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What impact does a parent’s mental illness have on children?

Natalie Ehrlich

Natalie Ehrlich

A lawyer turned professional writer, Natalie Ehrlich is a mother of three under five with a passion for supporting parents. With a history of editorial experience at major lifestyle and fashion brands, writing about parenting while in the thick of it feels like a career dream come true. In her “free” time, she enjoys reading one page of a book uninterrupted, cooking with...
Created on Oct 30, 2023 · 5 mins read
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Parenting is one of the most profound, life-altering shifts in a human’s experience. It’s not surprising that it can trigger mental health issues or make already existing mental health struggles more pronounced. Mental health can affect the entire family, particularly children. Stress, anxiety, and depression are not uncommon among parents, particularly mothers during the early years of parenting. For those struggling, it can be difficult to hear about all the ways that parental mental illness can negatively impact their children. It’s a tough conversation but an important one. The degree to which a parents’ mental illness affects their child is variable. Research from the WHO demonstrates a clear link between a parent’s mental health and the physical, cognitive and psychosocial development of their child. However, it isn’t the parent’s mental illness alone that affects the child. The implications of parental mental illness on children occur depending on how a parent’s mental health affects their capacity to care for and meet the emotional needs of the child. Mental illness can hinder a parent from interacting, playing, and fostering a secure attachment with their child but this isn’t always the case – and can occur with great variation.

How are children affected by their parents’ mental health?


A recent Longitudinal Study of Australian Children found that parental mental health in early childhood is directly correlated to long-term mental health outcomes for children. While the inherited aspect of mental illness may be at play, the study found that it’s more likely the environment the child experiences that has long-lasting implications.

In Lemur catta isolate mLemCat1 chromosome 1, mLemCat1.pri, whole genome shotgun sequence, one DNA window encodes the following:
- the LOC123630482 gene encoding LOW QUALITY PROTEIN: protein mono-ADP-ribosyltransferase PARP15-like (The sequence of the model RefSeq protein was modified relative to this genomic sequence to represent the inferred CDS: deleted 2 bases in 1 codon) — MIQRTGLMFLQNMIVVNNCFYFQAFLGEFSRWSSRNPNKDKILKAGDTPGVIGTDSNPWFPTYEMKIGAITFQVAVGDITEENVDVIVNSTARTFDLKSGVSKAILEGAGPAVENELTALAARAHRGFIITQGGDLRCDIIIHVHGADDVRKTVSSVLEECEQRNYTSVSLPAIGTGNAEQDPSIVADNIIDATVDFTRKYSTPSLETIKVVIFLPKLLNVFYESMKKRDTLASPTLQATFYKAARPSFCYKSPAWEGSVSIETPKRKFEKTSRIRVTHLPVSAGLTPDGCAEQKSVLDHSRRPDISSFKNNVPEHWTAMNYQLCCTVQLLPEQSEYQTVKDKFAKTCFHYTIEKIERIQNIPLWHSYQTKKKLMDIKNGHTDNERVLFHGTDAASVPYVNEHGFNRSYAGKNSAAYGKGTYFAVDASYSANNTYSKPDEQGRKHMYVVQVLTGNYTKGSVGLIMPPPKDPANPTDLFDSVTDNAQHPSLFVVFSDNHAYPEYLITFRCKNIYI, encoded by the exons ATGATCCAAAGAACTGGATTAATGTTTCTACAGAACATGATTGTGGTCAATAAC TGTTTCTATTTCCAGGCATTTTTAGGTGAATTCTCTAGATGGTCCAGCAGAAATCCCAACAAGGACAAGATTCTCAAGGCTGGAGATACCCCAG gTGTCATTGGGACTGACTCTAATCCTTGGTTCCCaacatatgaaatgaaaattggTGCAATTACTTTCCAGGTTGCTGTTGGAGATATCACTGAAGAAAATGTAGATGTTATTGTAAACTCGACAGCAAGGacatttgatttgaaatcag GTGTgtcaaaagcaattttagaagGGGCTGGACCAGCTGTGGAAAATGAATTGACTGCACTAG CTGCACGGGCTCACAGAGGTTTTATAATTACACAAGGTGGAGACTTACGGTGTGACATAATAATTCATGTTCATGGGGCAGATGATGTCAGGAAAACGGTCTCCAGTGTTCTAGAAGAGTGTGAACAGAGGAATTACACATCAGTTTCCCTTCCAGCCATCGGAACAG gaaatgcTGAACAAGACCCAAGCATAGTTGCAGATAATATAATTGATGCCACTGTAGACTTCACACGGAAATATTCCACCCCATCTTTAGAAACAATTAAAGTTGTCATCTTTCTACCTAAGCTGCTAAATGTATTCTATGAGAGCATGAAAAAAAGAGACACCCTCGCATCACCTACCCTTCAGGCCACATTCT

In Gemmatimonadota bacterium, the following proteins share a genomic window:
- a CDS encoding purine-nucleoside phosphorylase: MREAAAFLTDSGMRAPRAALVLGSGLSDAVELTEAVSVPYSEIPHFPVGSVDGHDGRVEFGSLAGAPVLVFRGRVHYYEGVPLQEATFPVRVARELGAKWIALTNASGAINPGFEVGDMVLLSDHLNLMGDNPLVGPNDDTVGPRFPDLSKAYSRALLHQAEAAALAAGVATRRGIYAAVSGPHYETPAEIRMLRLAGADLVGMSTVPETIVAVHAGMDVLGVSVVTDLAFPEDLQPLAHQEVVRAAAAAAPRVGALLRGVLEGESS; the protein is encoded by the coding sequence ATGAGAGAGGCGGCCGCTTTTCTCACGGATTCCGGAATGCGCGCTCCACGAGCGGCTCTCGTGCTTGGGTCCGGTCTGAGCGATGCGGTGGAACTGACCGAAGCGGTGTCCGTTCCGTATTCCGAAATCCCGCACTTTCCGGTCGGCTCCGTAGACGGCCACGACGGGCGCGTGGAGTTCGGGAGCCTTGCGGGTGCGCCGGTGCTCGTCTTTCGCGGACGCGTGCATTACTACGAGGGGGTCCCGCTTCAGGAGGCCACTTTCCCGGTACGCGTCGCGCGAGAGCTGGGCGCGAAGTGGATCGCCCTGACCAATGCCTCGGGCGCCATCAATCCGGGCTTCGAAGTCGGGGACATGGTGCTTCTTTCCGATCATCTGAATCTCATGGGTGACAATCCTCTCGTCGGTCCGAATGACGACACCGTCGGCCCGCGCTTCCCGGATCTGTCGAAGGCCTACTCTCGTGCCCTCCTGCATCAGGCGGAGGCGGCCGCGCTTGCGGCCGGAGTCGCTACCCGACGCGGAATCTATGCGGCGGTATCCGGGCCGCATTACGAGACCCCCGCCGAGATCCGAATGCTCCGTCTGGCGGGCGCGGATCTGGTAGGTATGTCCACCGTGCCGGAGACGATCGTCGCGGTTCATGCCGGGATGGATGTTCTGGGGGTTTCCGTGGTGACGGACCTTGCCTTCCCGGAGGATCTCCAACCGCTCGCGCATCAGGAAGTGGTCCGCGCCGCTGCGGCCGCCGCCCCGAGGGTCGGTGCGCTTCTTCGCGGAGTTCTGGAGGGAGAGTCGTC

This can be a tough pill to swallow for parents battling mental illness. An estimated 23% of children are being raised by parents struggling with their mental health. Rates of mental illness are even higher for single parents. Single parents are more likely to experience increased levels of stress, anxiety and depression. However, not all of those children will be affected by their parents’ mental illness in the same ways and children with mentally ill parents can absolutely thrive with the right support in place for both the child and the parent.

Health implications


Can a mother’s mental health impact a child’s development? The short answer: it depends. Depression and anxiety during pregnancy has been linked to poorer health outcomes for babies including low birth weight, respiratory issues, and has been found to affect fetus’ neural development. Maternal mental illness can also lead to less successful breastfeeding outcomes.

While research is still nascent, there’s also evidence that maternal anxiety and depression during pregnancy and early childhood can be linked to attention difficulties in children and ADHD.


Types of discipline


Parents with mental illness have been found to use harsher forms of discipline with their children. This may include more yelling or corporal punishment. Mental illness can make it more challenging to access the tools for self regulation that are required for more gentle, collaborative approaches to parenting. According to Emerging Minds, “16% of parents with poor mental health reported arguing or yelling quite a lot or very much with their children, compared to 8% of parents with better mental health.”